Reproducibility is key when it comes to your bioinformatics workflows. Ensuring your code produces the same results each time you run it is important to the integrity of your work. Every bioinformatician should be taking the necessary steps in creating reproducible workflows with everything that they do.
Back when I learned how to code, there wasn’t really a standard method for maintaining reproducibility. I first started coding in Perl, which allows for automation, but data integrity checks were simply not robust. Luckily, given the expansion of this field, there are now many tools you can use to automate your workflows while maximizing reproducibility. Here are some of our favourites.
The Good: Shell Scripting
Though we don’t recommend that you rely on shell scripting for creating reproducible workflows, it certainly merits a mention for automation. Shell scripting allows you to create files that hold the commands you wish to run. When you run the file, each command is performed in turn exactly the way you intend it.
Pros: Shell scripting is something that anyone can do without requiring any additional software (except, of course, for those you want to run from your shell script). You can also do some variable assignment and basic data formatting using regex.
Cons: Of course, shell scripting really only has limited functionality for integrity checking at each step of the process. If the output from step 1 is not as expected, then the subsequent steps will fail. You need to be really confident in each step in order for shell scripting to be your go-to for automation.
The Better: Conda Environments
Every bioinformatician should have some experience with Conda. If you haven’t, then it’s never too early to start! Conda is an open source package and environment management system that allows you to keep track of your dependencies to assist in creating reproducible workflows.
At some point during your work, you will realise that each program you need relies on a specific python package version. In a native environment, you can only have one version of each package installed. With Conda, you can create an environment for each workflow and specify your dependencies in each, kind of like the Python virtuanenv system we described earlier.
Pros: You have exquisite control over your dependencies for each environment. You can also choose the python version for each environment that you create. Each time you run your code within the proper environment, you know you are using the same packages as last time.
Cons: You will have a lot of work in going from a native python environment to Conda. You will need to set up all of your environments and dependencies from scratch.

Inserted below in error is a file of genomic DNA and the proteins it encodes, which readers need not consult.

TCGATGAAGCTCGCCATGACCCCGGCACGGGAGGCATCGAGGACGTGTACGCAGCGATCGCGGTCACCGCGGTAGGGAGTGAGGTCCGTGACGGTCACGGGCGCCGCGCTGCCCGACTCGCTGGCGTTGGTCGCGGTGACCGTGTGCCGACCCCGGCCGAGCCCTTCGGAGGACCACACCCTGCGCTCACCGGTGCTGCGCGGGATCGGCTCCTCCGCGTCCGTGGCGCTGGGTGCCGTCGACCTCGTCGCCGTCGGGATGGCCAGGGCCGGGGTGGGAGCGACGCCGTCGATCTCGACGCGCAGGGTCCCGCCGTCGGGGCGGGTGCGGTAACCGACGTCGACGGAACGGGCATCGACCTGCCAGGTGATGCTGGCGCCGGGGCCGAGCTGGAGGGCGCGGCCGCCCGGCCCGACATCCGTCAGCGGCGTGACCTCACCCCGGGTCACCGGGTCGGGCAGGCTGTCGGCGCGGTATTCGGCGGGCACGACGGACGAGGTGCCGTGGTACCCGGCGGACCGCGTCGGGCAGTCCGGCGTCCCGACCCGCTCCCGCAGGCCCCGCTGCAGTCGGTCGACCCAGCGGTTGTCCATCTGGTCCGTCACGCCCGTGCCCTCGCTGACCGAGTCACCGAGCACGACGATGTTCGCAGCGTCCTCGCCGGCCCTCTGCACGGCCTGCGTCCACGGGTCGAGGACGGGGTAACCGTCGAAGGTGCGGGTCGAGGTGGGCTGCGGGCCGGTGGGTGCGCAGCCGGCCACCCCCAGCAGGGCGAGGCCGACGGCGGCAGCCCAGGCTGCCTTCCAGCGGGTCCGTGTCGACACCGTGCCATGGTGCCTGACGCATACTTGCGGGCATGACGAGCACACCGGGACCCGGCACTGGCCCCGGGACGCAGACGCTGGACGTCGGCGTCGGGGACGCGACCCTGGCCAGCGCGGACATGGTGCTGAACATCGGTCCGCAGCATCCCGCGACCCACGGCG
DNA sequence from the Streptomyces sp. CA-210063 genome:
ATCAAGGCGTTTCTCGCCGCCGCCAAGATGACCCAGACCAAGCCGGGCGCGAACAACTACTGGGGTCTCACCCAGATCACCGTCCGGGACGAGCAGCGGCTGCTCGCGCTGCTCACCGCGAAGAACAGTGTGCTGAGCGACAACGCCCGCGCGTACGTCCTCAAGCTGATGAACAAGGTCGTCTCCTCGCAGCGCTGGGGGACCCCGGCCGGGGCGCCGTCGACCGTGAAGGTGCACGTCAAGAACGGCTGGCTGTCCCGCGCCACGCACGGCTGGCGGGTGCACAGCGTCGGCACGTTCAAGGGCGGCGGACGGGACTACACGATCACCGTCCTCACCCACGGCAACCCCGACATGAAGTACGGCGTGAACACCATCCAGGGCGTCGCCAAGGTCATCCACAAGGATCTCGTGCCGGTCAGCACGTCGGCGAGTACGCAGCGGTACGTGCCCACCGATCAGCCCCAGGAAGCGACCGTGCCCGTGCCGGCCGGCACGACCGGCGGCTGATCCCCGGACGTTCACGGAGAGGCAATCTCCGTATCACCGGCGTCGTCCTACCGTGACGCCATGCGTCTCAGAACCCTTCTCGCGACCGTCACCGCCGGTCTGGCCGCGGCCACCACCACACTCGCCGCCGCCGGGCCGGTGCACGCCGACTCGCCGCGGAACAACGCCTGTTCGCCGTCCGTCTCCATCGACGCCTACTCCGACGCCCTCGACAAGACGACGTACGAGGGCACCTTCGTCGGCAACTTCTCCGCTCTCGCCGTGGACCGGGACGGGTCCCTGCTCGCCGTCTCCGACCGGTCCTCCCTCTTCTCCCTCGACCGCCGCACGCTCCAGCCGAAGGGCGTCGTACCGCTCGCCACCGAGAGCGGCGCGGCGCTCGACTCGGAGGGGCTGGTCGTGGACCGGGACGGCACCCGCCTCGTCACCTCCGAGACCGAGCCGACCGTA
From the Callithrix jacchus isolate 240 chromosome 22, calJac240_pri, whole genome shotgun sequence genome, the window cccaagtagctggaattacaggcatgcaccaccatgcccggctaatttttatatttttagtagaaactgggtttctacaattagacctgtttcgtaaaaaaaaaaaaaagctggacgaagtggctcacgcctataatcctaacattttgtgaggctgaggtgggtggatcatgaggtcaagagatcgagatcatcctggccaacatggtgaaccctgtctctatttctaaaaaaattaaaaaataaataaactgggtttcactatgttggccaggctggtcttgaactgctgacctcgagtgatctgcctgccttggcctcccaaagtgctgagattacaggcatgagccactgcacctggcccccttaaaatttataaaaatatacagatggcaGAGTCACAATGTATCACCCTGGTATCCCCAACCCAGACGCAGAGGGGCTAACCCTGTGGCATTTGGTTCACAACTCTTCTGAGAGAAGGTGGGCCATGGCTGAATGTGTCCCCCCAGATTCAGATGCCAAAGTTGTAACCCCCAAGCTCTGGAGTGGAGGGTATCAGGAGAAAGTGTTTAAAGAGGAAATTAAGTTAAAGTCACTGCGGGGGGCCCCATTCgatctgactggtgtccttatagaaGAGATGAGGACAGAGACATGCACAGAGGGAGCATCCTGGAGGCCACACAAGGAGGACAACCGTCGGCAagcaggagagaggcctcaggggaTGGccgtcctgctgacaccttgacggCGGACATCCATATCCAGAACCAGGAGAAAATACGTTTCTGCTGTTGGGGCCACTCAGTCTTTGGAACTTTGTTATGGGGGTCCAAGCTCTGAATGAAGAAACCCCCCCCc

The Best: Snakemake
Snakemake is the holy grail when it comes to creating reproducible workflows for bioinformaticians. As a dedicated workflow manager, it assists in creating automation as well as reproducibility at scale. Snakemake offers a human readable method of setting up and running your workflows, extending the Python programming language. All you need to do is set up rules that specify the inputs, outputs and commands.
Snakemake also runs alongside Miniconda, the minimal installer for Conda. This means that you also benefit from the dependency management to avoid dependency hell. It will save you many headaches, trust us!
Pros: Easy to use, human readable Snakefiles provide exquisite control over your workflows. Support for parallelization and integration with Miniconda allows for seamless scaling when creating reproducible workflows.
Cons: There is little to criticize here, especially for those new to bioinformatics. For advanced users, the lack of integration with container technologies such as Singularity may be a concern. There are more workflow management tools available supporting this that we haven’t mentioned here, such as Nextflow.
Now You Are Ready to Start Creating Reproducible Workflows in Bioinformatics!
This has been a very brief look into the types of options you have for creating reproducible workflows in your bioinformatics work. If you haven’t started using Conda or Snakemake yet, we urge you to become familiar with them now, as they will make your life much easier in the future. Happy coding!
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